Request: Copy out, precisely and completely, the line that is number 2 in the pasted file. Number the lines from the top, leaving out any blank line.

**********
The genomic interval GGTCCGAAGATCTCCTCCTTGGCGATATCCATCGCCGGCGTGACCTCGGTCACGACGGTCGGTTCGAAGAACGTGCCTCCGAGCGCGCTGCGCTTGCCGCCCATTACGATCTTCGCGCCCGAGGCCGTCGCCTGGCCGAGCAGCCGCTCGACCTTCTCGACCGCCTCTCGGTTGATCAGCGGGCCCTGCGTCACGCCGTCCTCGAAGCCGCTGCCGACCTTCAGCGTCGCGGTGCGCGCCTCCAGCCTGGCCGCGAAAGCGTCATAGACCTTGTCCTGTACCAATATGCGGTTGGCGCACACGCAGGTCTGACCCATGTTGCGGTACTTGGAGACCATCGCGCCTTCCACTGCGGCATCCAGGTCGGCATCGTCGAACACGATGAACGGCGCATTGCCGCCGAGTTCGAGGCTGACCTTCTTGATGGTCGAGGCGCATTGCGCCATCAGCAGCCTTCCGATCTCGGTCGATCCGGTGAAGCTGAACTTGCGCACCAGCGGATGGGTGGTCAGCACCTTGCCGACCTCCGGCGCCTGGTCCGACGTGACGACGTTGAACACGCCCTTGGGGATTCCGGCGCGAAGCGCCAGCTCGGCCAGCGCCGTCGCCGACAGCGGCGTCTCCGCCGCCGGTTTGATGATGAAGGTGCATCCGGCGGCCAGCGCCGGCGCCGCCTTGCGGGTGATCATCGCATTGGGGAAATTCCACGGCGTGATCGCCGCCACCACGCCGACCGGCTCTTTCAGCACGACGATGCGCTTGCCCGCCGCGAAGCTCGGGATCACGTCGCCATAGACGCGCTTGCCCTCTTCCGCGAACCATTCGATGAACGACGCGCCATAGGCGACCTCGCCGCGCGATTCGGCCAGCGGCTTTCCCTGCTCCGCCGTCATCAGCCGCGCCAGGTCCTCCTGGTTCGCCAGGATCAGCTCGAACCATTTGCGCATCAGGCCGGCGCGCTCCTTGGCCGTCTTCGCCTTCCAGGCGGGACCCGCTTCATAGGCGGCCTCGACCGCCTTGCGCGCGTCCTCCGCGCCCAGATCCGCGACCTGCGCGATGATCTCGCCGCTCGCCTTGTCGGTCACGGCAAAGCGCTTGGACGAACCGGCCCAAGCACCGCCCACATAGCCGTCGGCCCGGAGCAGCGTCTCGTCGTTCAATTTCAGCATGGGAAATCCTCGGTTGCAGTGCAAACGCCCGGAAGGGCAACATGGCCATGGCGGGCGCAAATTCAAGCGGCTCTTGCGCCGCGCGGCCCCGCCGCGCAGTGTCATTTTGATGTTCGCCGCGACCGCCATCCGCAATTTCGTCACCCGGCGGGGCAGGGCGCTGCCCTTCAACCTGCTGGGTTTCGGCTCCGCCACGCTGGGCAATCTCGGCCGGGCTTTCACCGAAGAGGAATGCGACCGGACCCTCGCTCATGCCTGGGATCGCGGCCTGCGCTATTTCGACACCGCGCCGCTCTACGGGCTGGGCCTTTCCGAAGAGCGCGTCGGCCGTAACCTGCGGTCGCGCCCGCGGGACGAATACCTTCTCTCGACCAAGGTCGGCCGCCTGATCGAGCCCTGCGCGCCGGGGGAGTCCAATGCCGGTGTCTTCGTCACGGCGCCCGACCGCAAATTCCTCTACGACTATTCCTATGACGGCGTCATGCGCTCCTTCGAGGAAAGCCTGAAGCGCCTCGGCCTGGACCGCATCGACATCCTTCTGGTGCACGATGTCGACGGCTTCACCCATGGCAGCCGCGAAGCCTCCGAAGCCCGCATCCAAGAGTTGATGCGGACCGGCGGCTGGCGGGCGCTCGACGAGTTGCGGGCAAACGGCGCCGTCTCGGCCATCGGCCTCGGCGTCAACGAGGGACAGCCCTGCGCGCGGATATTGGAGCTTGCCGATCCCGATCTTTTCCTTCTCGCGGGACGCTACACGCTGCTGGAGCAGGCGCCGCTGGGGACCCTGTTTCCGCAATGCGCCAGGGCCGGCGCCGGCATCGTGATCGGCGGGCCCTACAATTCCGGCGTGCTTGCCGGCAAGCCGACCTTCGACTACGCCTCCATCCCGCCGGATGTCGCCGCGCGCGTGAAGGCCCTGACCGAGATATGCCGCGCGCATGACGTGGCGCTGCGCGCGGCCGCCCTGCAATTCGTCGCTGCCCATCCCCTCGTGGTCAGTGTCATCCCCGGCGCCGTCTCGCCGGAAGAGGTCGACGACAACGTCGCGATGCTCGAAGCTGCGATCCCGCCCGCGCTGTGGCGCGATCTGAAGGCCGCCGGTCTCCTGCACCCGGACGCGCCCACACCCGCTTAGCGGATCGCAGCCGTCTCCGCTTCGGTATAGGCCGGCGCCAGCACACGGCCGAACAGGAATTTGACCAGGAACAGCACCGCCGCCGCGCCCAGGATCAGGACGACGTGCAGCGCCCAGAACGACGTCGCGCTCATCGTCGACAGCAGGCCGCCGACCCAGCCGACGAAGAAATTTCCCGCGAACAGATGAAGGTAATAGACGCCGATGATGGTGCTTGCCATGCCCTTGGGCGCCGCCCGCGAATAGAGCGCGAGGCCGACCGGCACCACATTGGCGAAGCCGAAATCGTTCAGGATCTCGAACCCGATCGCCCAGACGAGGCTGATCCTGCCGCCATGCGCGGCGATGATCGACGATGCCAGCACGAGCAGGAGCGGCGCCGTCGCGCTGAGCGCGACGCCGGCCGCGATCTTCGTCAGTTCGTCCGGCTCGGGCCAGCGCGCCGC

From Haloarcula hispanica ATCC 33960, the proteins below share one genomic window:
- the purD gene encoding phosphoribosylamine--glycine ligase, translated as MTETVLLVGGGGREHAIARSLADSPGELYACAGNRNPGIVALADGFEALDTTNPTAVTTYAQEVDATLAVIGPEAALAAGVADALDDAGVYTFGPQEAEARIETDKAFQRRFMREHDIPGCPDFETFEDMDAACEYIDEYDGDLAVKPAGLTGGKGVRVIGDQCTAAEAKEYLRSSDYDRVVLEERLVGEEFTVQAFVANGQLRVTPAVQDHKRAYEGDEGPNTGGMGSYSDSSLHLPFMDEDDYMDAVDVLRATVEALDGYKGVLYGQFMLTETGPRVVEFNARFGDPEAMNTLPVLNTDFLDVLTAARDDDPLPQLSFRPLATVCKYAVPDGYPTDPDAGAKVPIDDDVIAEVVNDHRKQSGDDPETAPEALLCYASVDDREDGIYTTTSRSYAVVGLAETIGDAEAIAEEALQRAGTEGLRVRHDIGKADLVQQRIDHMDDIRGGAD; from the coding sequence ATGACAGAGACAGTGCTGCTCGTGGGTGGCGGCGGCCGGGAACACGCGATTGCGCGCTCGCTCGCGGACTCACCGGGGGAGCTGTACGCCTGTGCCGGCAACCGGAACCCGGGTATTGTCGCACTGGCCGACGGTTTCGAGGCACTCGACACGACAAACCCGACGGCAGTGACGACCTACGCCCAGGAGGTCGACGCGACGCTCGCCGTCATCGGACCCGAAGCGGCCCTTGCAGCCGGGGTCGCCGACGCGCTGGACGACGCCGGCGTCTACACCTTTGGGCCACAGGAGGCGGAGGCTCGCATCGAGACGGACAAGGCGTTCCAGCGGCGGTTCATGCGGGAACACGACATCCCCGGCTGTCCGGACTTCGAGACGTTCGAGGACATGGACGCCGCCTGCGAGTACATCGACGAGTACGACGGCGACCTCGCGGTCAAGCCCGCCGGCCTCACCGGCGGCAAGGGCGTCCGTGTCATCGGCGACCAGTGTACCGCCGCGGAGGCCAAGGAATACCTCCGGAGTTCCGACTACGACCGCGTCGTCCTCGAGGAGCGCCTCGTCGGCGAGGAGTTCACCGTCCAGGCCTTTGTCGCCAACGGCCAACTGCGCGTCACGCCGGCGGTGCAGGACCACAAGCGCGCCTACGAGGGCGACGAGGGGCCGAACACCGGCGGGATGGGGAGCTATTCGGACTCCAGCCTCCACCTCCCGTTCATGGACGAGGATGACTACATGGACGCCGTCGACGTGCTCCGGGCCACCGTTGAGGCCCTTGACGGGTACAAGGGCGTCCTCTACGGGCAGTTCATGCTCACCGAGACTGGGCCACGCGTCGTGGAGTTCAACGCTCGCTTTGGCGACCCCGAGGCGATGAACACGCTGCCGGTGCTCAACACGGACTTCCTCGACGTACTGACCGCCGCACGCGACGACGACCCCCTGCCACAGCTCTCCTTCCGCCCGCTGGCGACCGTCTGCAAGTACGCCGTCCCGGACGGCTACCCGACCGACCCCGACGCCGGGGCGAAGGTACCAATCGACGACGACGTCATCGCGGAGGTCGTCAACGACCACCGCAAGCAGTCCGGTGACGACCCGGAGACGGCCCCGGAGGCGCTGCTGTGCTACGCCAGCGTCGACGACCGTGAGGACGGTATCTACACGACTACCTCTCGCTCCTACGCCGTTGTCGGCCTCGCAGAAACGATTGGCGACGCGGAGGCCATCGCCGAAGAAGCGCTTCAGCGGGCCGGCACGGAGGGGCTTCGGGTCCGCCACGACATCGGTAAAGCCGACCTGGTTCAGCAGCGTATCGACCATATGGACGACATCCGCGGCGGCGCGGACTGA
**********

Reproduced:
From Haloarcula hispanica ATCC 33960, the proteins below share one genomic window: